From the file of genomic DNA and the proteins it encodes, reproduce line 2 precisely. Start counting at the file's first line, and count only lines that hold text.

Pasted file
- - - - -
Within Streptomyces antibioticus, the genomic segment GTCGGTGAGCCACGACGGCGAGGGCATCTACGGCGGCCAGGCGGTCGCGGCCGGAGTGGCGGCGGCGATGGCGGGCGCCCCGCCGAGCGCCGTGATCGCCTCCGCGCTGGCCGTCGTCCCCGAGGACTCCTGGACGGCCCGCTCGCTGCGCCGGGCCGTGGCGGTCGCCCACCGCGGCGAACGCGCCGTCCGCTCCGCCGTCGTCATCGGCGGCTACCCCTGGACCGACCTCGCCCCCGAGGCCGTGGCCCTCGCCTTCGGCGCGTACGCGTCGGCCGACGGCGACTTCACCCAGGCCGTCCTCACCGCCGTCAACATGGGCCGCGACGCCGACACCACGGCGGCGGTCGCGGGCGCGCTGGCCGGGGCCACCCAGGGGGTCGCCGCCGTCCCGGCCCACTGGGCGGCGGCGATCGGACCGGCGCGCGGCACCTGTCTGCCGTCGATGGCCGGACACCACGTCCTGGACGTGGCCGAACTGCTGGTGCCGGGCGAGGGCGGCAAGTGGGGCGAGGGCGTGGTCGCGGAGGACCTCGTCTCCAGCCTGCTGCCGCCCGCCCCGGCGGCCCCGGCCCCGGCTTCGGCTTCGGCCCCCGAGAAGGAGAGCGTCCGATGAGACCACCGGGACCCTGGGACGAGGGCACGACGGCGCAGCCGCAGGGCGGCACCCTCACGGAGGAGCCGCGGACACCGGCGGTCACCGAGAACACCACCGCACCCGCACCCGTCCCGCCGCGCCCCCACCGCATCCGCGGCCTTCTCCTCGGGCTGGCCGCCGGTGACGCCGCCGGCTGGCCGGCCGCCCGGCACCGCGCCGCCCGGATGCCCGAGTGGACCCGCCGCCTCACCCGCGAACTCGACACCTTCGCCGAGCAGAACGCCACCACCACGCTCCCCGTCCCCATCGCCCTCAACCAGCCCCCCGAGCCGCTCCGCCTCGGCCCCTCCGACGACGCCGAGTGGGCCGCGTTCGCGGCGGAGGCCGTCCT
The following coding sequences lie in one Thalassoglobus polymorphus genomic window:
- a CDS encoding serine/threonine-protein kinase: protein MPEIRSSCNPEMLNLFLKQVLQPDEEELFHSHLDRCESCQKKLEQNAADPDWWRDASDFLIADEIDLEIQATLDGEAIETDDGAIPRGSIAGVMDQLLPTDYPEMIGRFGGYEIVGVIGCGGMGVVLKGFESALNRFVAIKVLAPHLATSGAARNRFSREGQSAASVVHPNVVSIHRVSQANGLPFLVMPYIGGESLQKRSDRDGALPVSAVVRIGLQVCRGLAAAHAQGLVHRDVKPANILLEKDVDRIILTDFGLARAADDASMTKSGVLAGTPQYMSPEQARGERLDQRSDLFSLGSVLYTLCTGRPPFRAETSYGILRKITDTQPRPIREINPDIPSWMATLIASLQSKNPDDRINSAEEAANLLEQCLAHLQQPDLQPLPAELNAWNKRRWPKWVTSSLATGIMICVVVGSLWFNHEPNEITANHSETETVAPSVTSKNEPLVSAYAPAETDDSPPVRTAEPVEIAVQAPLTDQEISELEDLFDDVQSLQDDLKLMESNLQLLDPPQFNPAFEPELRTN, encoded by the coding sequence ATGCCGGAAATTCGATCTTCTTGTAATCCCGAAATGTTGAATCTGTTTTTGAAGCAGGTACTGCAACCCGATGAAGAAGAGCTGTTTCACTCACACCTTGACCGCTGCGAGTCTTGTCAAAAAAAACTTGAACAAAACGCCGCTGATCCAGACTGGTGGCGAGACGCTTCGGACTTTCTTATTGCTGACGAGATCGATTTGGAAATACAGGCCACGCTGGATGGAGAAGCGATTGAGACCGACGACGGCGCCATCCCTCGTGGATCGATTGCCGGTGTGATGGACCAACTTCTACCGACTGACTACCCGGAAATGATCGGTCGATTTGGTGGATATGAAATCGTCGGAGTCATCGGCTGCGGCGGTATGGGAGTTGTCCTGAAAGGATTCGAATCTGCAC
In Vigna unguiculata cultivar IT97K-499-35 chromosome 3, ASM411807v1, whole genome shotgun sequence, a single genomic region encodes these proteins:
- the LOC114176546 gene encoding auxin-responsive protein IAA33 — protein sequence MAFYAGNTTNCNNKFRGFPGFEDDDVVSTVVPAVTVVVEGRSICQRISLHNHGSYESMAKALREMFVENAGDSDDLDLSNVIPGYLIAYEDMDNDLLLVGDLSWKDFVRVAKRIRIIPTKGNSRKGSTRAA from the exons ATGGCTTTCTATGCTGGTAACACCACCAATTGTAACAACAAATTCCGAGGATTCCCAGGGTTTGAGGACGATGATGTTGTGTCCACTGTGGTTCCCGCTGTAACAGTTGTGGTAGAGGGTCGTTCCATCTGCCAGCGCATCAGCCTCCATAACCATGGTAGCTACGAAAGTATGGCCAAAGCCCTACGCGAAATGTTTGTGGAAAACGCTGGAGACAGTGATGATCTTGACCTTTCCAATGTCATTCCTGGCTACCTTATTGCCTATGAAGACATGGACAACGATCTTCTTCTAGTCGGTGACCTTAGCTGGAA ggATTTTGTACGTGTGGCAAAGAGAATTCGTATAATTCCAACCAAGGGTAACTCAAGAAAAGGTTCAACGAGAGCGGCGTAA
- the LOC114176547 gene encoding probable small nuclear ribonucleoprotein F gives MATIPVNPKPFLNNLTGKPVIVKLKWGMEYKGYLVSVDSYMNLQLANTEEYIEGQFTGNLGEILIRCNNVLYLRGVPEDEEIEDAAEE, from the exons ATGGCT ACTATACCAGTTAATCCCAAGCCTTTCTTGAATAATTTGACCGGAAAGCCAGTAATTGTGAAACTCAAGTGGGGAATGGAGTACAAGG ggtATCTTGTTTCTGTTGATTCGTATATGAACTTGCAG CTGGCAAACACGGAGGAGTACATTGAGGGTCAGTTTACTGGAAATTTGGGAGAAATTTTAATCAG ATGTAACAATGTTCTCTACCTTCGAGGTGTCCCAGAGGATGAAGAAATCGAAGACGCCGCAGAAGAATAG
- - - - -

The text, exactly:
The following coding sequences lie in one Thalassoglobus polymorphus genomic window: